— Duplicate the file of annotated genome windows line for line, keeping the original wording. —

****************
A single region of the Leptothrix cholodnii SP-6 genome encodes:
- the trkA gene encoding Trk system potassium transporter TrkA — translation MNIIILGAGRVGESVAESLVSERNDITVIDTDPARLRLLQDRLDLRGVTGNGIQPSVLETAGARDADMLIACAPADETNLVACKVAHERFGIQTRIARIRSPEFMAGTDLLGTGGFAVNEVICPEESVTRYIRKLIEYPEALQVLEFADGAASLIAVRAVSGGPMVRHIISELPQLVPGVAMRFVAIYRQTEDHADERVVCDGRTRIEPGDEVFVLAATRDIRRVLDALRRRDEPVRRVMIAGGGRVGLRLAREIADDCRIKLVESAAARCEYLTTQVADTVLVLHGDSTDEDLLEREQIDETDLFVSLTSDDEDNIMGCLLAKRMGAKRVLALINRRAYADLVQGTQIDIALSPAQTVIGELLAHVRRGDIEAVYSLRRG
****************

A single region of the Leptothrix cholodnii SP-6 genome encodes:
- the trkA gene encoding Trk system potassium transporter TrkA — translation MNIIILGAGRVGESVAESLVSERNDITVIDTDPARLRLLQDRLDLRGVTGNGIQPSVLETAGARDADMLIACAPADETNLVACKVAHERFGIQTRIARIRSPEFMAGTDLLGTGGFAVNEVICPEESVTRYIRKLIEYPEALQVLEFADGAASLIAVRAVSGGPMVRHIISELPQLVPGVAMRFVAIYRQTEDHADERVVCDGRTRIEPGDEVFVLAATRDIRRVLDALRRRDEPVRRVMIAGGGRVGLRLAREIADDCRIKLVESAAARCEYLTTQVADTVLVLHGDSTDEDLLEREQIDETDLFVSLTSDDEDNIMGCLLAKRMGAKRVLALINRRAYADLVQGTQIDIALSPAQTVIGELLAHVRRGDIEAVYSLRRG